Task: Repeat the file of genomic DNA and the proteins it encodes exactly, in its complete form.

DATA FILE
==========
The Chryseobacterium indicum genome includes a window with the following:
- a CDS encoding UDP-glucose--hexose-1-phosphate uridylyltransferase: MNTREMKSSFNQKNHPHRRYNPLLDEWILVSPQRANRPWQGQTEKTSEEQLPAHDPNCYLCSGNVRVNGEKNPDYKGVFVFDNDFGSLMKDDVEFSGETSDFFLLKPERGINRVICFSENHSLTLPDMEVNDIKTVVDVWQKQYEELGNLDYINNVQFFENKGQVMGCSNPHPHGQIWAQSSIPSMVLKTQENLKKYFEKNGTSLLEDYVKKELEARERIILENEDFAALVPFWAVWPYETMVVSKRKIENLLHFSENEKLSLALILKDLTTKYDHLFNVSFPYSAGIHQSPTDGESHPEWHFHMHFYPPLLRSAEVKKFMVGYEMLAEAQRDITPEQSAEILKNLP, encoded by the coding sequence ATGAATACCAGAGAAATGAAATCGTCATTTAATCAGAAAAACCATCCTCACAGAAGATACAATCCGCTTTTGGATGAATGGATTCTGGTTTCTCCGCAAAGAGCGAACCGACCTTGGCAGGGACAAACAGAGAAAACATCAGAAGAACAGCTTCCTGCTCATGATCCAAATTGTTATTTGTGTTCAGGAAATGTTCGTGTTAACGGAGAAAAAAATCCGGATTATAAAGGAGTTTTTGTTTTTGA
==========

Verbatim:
The Chryseobacterium indicum genome includes a window with the following:
- a CDS encoding UDP-glucose--hexose-1-phosphate uridylyltransferase: MNTREMKSSFNQKNHPHRRYNPLLDEWILVSPQRANRPWQGQTEKTSEEQLPAHDPNCYLCSGNVRVNGEKNPDYKGVFVFDNDFGSLMKDDVEFSGETSDFFLLKPERGINRVICFSENHSLTLPDMEVNDIKTVVDVWQKQYEELGNLDYINNVQFFENKGQVMGCSNPHPHGQIWAQSSIPSMVLKTQENLKKYFEKNGTSLLEDYVKKELEARERIILENEDFAALVPFWAVWPYETMVVSKRKIENLLHFSENEKLSLALILKDLTTKYDHLFNVSFPYSAGIHQSPTDGESHPEWHFHMHFYPPLLRSAEVKKFMVGYEMLAEAQRDITPEQSAEILKNLP, encoded by the coding sequence ATGAATACCAGAGAAATGAAATCGTCATTTAATCAGAAAAACCATCCTCACAGAAGATACAATCCGCTTTTGGATGAATGGATTCTGGTTTCTCCGCAAAGAGCGAACCGACCTTGGCAGGGACAAACAGAGAAAACATCAGAAGAACAGCTTCCTGCTCATGATCCAAATTGTTATTTGTGTTCAGGAAATGTTCGTGTTAACGGAGAAAAAAATCCGGATTATAAAGGAGTTTTTGTTTTTGA